Pollen Counts

FOR OUR PATIENTS ON IMMUNOTHERAPY (Allergy shots)  Seasonal Hold was called on May 24, 2024 and will last until the end of grass season around July 4th. Due to the high grass pollen counts, all grass-allergic patients who are still building up on shots will need to decrease shot frequency to once every 2-3 weeks. If you are already at maintenance, please continue coming in every 3-4 weeksPlease message your clinical team via Patient Portal if you have questions about the seasonal hold

THE POLLEN COUNTS ARE REPORTED AS PARTICLES OF POLLEN PER CUBIC METER OF AIR SEEN IN THE PRIOR 24 HOURS. THE COUNTING METHOD IS BY MY MANUAL IDENTIFICATION OF POLLENS STAINED ON A MICROSOPE SLIDE DAILY COLLECTED IN A BURKARD AIR SAMPLER AS WE HAVE BEEN DOING FOR DECADES.  

Wednesday, June 19, 2024, Grass is VERY HIGH at 384,  Trees are MODERATE at 25, and WEEDS are LOW at 3.  

The sunny, warmer and breezy weather made the grass pollen jump 9 fold in 24 hours to 384 in the VERY HIGH range.  The weather is forecast to get be in the mid-eighties by Friday which can result in even higher grass pollen counts for USA Olympic Trials starting on Friday June 21st.    The Trees are in the MODERATE range at 25. There were three Plantain (Plantago) weed pollens which is in the LOW range. 

GRASS POLLEN FROM TODAY’S COUNT. PLEASE NOTE THE TWO ON THE FAR LEFT THAT ARE DEPLETED GRASS POLLENS ALSO CALLED “SHELLS” WHICH INCREASE AS WE GET CLOSER TO THE END OF THE GRASS POLLEN SEASON.

Kraig W. Jacobson, MD.

Last Counted: June 19, 2024

very high

Today’s Grass Pollen Count:
384
0-4
Low
5-19
Moderate
20-199
High
>200
Very High

moderate

Today’s Tree Pollen Count:
25
0-14
Low
15-89
Moderate
90-499
High
>500
Very High

Pollen Cards

Here are some images of the pollens that we are looking for in the air!

 | Oregon Allergy Associates   | Oregon Allergy Associates

Knowing What’s in the Air Helps Us Help You

 | Oregon Allergy AssociatesOregon Allergy Associates is one of about 50 stations nationally that collects and provides pollen counts to a scientific database for the National Allergy Bureau. Neither the NAB or our office can provide historical pollen data to the public. Our physicians provide the counts as a public service to our community. The pollen is collected using a Burkard air sampler, located on the second story of our office at 15th and Oak Street in downtown Eugene, Oregon.

How does it work?

A vacuum pump pulls air through a small port that is directed into the wind. The air impacts onto a greased microscope slide inside the Burkard cylinder. The slide moves down a track in front of the airflow at 2 millimeters per hour. We usually load a slide on Monday morning and change it every weekday. Each count reflects the previous 24 hours of air sampling.

An alternative, more complex adapter with sticky tape on a wheel allows up to seven days of unattended sampling, and is used to obtain weekend samples when daily data is desired, usually during the height of the pollen season.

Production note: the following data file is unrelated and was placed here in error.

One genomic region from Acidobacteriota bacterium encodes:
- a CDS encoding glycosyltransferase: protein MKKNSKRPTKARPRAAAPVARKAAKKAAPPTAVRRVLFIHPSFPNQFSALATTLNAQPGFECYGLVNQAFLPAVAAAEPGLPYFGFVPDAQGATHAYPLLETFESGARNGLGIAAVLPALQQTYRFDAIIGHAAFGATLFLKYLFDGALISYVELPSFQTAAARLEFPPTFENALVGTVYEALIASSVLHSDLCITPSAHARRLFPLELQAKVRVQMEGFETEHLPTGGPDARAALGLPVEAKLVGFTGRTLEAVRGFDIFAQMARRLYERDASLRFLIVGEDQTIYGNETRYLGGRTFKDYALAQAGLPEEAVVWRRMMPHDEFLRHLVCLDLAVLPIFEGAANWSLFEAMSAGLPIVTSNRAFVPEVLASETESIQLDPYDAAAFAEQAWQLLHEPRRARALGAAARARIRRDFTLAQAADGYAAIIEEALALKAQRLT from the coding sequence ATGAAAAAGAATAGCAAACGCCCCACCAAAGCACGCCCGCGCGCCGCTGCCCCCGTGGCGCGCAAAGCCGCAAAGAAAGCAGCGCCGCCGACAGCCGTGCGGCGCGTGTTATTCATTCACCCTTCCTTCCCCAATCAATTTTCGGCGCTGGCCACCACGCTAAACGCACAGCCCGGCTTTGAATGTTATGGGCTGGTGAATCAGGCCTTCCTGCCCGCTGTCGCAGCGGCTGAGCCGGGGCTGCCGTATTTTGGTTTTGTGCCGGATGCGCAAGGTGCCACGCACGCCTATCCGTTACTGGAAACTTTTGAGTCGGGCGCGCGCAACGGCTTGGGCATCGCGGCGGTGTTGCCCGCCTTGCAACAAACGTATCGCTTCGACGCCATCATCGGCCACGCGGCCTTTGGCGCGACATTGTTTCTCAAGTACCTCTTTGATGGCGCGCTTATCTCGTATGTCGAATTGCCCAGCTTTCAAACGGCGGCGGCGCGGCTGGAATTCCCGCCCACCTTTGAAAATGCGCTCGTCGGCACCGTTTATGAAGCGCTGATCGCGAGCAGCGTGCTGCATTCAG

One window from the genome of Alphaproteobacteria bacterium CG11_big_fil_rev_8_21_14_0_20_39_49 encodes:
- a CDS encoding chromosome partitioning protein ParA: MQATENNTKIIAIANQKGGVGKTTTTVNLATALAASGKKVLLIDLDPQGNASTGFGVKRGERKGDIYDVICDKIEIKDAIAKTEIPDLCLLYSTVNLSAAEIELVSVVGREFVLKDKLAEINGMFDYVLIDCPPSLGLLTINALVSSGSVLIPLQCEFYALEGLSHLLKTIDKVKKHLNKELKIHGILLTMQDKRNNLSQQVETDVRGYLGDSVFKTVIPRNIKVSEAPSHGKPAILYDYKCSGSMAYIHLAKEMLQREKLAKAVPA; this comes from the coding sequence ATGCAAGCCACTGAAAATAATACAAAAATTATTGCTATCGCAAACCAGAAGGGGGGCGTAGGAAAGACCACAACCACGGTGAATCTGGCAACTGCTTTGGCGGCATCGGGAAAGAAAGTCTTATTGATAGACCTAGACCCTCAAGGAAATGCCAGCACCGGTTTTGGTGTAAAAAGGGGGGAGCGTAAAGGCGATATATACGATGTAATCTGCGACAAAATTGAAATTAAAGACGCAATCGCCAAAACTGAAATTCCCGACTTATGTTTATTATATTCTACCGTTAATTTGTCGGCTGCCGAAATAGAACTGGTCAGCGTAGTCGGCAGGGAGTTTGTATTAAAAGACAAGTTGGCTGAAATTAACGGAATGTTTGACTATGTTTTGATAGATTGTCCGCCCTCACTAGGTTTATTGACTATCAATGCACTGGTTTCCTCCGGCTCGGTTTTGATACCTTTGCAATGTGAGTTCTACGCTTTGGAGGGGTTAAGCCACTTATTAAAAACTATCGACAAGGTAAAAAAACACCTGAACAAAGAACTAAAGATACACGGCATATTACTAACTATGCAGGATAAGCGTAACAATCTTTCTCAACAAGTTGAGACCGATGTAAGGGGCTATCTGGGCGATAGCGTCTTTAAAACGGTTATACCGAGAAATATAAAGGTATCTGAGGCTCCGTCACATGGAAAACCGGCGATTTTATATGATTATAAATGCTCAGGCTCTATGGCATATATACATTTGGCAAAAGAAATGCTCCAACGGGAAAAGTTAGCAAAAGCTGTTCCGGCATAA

| Oregon Allergy AssociatesAfter a slide has been exposed, a stain that is used to visualize the pollen is applied for microscopic identification. Each pollen grain seen on one full traverse of the slide is identified and counted at a magnification of 400 times greater than what a normal eye can see. A mathematical equation calculates the number of pollen grains per cubic meter of air sampled.

Which allergens are captured?

Windborne pollinating plants and trees are the most commonly allergenic, as opposed to the heavy, sticky pollen in flowers that rely on insects for pollination. Pollen counts are usually higher on warm, windy days. Windborne pollen can travel several miles, although greater concentrations of pollens are seen from trees and vegetation located in close proximity to the sampler.

As a member of the National Allergy Bureau…

Oregon Allergy Associates must attend periodic training and certification testing. Additionally, our Allergy and Asthma Research Group is able to provide pollen data in conjunction with studies of investigational treatments for allergies. In addition to offering it as a community service, our physicians enjoy having a scientific correlation with patient symptoms and the air samples.

Everyone is different

Your individual daily exposure includes variables that should be considered, such as the amount of time spent outdoors and whether you are walking, biking, running or driving in a car with the windows open. We encourage you to view the pollen counts as a general trend and caution over-interpretation of the data, as no machinery is as reliable as someone with an “allergic nose.”

 

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Oregon Allergy Associates is a part of the Pacific Northwest’s Leading Independent Healthcare Network, Praxis Health. If you are looking for a primary care provider, visit one of our sister clinics below.